Yet more importantly, it’s our conviction that congregationalism in the context of elder leadership just makes the most sense of two streams of biblical teaching. On the one hand, you see a stream of passages in which Jesus and the apostles seem to entrust final say to the entire gathered congregation (Matt. 18:15-20; Acts 6:2-6; 1 Cor. 5; 2 Cor. 2:6; Gal. 1:3-10). Every single Christian, every single church member, is going to give an account to God for the role he or she played in preserving the gospel from one generation to the next. He will give an account for whether or not he tolerated false teachers, for whether or not he abided unrepentant sin within the body. Woe to the congregation that does not act to protect and proclaim the gospel!
On the other hand, you see a stream of passages which call Christians to submit to their leaders (Heb. 13:7,17; Acts 20:28; 1 Peter 5:2-3). Every single Christian, every single church member, in the ordinary course of the Christian life, is called to practice submitting to King Jesus by submitting to the earthly authorities he has placed over us, from parents, to presidents, to pastors. It’s how we grow, flourish, and prosper.
This block quote comes from the 9 Marks blog by Jonathan Leeman on June 10, 2011 (read the rest here).
I’ve served on staff in two churches that wrestled with polity questions—congregationalism or elder rule?—and how to strike a balance between the two. This blog article would have been helpful to have read years ago! Often it seems that the controversy attached to decisions of polity boils down to a battle for power. Someone might ask, “who’s in charge?” As if in a congregational model, somehow the congregation is in charge all together, and in an elder-rule model the elders are in charge. But this is the wrong question, as Jonathan Leeman points out. Because Jesus is in charge.
One senior former leader in my last church opined, as I was being forced to leave the church, that this would not have happened if I had been informed upon my arrival that “we are a congregational church.” (Part of the conflict that attended my ministry there involved a move toward elder rule—which was ratified by a 90% vote just recently, more than a year after my departure.) The thing is that people really do get confused between democracy and congregationalism. Leeman reminds his readers that whereas in democracy each citizen gets a vote to indicate his or her will, in congregational churches, following the Bible, we each get a vote to indicate God’s will. I would go so far as to say that if a church member does not know how how sound biblical doctrine and biblical teaching relate to the issue being voted on, he should abstain altogether from that vote. If such and such a member doesn’t know what God’s Word says on a subject, how can he vote to represent what he knows to be God’s will?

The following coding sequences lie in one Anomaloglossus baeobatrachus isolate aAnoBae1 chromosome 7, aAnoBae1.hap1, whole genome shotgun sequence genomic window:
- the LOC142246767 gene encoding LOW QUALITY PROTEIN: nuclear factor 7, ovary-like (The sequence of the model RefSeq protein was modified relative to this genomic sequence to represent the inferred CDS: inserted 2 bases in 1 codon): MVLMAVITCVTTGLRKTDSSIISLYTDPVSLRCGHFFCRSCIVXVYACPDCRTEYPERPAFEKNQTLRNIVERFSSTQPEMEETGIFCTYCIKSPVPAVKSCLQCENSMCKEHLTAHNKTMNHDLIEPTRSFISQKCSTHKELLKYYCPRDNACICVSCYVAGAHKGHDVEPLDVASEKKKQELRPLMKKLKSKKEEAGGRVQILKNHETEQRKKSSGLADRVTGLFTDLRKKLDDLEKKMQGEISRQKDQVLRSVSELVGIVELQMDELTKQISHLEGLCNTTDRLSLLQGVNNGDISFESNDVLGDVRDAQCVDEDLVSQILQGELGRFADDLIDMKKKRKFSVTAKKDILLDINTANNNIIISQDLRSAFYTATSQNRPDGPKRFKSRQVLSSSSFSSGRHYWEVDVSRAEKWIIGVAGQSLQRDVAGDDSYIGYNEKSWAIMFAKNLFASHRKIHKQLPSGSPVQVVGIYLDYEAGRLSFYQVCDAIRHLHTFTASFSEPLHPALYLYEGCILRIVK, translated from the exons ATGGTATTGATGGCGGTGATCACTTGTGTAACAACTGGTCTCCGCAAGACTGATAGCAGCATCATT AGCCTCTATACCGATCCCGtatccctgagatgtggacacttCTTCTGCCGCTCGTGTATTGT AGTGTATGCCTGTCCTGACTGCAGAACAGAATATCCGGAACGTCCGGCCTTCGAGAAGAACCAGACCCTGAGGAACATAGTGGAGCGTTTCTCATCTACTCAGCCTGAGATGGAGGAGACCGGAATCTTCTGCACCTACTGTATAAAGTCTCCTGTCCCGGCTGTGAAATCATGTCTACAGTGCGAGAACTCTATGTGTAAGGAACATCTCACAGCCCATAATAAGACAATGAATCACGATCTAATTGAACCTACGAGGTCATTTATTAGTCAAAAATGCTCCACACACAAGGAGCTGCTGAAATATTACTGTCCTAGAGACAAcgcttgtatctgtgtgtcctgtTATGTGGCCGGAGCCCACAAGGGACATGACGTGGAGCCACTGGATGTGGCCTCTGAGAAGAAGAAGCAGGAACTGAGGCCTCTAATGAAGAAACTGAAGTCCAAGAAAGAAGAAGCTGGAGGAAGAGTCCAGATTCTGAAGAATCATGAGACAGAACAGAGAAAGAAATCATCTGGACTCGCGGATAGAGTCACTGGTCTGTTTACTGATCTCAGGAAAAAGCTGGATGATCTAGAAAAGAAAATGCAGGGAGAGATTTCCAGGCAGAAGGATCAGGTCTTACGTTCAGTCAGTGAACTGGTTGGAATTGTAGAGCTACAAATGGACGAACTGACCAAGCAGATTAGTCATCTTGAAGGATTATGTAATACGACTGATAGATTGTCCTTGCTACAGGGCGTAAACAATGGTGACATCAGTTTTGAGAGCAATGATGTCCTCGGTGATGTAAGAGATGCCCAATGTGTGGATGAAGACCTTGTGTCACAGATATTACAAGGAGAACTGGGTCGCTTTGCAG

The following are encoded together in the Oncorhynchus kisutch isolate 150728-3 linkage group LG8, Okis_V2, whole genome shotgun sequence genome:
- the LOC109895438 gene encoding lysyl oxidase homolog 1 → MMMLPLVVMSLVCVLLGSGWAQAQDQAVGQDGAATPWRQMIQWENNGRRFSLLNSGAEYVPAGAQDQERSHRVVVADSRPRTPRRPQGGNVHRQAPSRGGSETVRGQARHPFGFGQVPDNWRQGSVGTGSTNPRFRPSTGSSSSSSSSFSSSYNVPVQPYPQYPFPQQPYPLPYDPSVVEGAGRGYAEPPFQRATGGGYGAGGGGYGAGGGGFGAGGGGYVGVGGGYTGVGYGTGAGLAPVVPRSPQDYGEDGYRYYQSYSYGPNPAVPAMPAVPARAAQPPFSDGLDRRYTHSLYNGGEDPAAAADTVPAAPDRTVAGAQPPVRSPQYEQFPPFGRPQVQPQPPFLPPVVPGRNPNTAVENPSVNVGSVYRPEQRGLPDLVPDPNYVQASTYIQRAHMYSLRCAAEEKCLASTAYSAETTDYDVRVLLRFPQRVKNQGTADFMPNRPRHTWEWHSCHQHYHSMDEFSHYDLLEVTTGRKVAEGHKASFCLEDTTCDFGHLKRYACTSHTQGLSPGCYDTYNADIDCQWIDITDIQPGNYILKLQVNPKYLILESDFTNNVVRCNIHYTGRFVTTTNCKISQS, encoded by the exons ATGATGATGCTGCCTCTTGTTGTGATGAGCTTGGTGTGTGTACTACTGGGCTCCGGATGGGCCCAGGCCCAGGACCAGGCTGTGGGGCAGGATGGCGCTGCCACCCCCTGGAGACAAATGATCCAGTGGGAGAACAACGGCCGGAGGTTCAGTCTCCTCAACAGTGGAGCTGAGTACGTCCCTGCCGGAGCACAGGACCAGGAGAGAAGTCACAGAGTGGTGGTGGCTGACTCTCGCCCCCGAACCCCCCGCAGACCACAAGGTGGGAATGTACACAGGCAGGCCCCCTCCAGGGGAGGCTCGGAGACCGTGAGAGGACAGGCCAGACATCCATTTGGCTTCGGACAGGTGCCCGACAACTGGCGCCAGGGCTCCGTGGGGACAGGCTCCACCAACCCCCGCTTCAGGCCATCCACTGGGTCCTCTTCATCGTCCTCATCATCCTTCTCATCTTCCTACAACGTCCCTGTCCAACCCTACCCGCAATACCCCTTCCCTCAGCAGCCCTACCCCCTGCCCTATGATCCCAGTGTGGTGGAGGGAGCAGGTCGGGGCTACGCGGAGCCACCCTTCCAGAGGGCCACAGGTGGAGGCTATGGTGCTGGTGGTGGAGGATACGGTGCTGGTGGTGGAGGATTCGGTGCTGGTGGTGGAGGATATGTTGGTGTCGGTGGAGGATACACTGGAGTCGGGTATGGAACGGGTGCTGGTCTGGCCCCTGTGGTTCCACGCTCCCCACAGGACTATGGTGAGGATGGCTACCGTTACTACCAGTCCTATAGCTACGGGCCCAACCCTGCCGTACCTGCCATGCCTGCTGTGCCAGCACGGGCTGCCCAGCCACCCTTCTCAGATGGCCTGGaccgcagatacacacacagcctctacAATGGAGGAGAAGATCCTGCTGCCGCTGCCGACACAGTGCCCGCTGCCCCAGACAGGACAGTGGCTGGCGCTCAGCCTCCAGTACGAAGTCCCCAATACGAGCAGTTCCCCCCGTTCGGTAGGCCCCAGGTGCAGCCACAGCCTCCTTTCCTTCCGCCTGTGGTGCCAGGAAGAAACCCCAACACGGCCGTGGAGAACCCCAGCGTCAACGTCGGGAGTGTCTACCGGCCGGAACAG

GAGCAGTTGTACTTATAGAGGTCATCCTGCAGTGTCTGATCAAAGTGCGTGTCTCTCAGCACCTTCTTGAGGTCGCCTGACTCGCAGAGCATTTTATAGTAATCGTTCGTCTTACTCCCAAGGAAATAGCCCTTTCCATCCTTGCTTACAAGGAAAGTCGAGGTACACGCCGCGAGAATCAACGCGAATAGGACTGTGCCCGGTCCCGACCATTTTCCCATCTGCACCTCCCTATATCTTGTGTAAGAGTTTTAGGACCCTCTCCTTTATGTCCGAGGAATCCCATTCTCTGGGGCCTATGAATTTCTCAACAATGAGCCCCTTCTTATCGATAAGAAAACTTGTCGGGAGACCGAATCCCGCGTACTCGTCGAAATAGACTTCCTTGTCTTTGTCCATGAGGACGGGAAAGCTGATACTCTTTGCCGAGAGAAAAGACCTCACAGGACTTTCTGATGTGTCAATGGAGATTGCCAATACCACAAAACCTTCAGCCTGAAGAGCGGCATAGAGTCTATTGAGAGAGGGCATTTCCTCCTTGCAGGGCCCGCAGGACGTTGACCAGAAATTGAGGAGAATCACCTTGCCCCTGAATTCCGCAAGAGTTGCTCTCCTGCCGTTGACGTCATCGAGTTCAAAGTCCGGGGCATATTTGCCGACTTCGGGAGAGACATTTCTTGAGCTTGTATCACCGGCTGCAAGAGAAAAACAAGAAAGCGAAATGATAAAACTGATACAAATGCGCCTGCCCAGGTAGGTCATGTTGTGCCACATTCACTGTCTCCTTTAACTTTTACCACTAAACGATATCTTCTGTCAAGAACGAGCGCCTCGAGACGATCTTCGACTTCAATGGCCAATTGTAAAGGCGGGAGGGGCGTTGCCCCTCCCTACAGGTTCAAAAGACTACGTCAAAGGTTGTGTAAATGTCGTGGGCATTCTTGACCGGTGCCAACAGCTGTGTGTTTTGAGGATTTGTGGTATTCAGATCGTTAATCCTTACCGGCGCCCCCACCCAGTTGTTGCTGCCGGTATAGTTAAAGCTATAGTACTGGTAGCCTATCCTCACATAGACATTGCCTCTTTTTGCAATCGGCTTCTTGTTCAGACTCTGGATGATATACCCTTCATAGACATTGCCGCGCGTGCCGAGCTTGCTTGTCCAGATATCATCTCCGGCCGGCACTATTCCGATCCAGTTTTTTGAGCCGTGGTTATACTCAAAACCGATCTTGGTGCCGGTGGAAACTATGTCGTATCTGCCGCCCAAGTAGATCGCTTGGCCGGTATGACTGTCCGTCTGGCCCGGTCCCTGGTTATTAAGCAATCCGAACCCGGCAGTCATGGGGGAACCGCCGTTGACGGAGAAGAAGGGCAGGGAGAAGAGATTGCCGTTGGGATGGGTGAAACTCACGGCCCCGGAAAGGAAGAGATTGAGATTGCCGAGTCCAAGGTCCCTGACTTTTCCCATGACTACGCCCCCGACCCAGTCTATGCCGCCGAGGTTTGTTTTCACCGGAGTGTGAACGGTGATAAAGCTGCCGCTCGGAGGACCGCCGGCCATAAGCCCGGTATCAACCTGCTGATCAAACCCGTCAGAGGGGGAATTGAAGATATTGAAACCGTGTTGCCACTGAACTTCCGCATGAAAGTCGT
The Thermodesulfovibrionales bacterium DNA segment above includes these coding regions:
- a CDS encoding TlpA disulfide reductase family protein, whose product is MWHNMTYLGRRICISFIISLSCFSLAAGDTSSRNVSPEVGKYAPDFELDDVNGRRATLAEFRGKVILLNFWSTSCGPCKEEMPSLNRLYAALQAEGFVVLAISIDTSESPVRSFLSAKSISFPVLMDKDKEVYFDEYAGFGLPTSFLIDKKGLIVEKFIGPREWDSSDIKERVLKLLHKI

It’s interesting to me that 9 Marks is criticized by some people for advocating elder rule and by others for advocating congregationalism. The thing is, both models are evidenced in Scripture. No, that’s not quite right: a model that contains aspects of both congregational authority and elder rule is evidenced in Scripture. When I’ve seen congregationalism go awry, it has typically involved loud and angry congregation members contesting either the church leadership or the pastor or both. When I’ve seen elder rule go bad, it has involved a pastor or an elder fight to hold power. Power is not what it’s all about. It’s about the Gospel. Protecting and preserving the Gospel and the gospel-witness of the church as it impacts the community and culture around it.
I’m glad (though the feeling is a little bitter-sweet) that the church I formerly served is now a step closer to being equipped to protect the purity of the Gospel message with strong elder-rule. I’m also glad because their vote (congregational!) in favour of a move to elder rule allows them (potentially) to carefully guard the highest office of leadership in the church from those who would undermine the Gospel. If done well, elder-rule in a congregational church, with consistent, loving church discipline, can go a long way to keeping the church free from the sort of power-seeking and jealousy usually found among sinful people who love to express their sinful opinions. It’s worth losing a job, it’s worth fighting through hard opposition, for the sake of helping a church stay true to the Gospel and guard its membership against the cancer of unrepentance. Jesus rules.